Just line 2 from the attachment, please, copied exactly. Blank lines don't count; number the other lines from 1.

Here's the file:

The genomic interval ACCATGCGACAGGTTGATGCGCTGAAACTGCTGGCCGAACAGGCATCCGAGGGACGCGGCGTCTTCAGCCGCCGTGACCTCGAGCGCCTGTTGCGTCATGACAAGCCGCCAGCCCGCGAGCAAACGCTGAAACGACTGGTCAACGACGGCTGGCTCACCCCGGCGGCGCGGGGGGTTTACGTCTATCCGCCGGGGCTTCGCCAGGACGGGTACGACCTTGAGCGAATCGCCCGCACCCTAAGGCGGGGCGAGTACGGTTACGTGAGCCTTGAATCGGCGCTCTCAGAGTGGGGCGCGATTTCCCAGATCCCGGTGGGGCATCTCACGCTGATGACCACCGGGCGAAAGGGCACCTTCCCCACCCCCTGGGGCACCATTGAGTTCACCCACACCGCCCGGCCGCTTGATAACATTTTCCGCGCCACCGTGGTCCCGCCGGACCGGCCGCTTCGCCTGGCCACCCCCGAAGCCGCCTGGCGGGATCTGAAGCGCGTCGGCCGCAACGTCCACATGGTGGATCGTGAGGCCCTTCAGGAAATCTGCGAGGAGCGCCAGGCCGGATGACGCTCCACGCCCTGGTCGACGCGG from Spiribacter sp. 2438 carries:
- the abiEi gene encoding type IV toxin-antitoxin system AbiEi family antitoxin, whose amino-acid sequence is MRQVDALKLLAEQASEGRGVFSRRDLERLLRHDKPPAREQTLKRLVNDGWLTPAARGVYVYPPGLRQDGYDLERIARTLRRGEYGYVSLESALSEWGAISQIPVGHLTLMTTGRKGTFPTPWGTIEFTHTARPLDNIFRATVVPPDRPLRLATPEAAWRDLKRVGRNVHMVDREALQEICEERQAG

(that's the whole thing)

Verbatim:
- the abiEi gene encoding type IV toxin-antitoxin system AbiEi family antitoxin, whose amino-acid sequence is MRQVDALKLLAEQASEGRGVFSRRDLERLLRHDKPPAREQTLKRLVNDGWLTPAARGVYVYPPGLRQDGYDLERIARTLRRGEYGYVSLESALSEWGAISQIPVGHLTLMTTGRKGTFPTPWGTIEFTHTARPLDNIFRATVVPPDRPLRLATPEAAWRDLKRVGRNVHMVDREALQEICEERQAG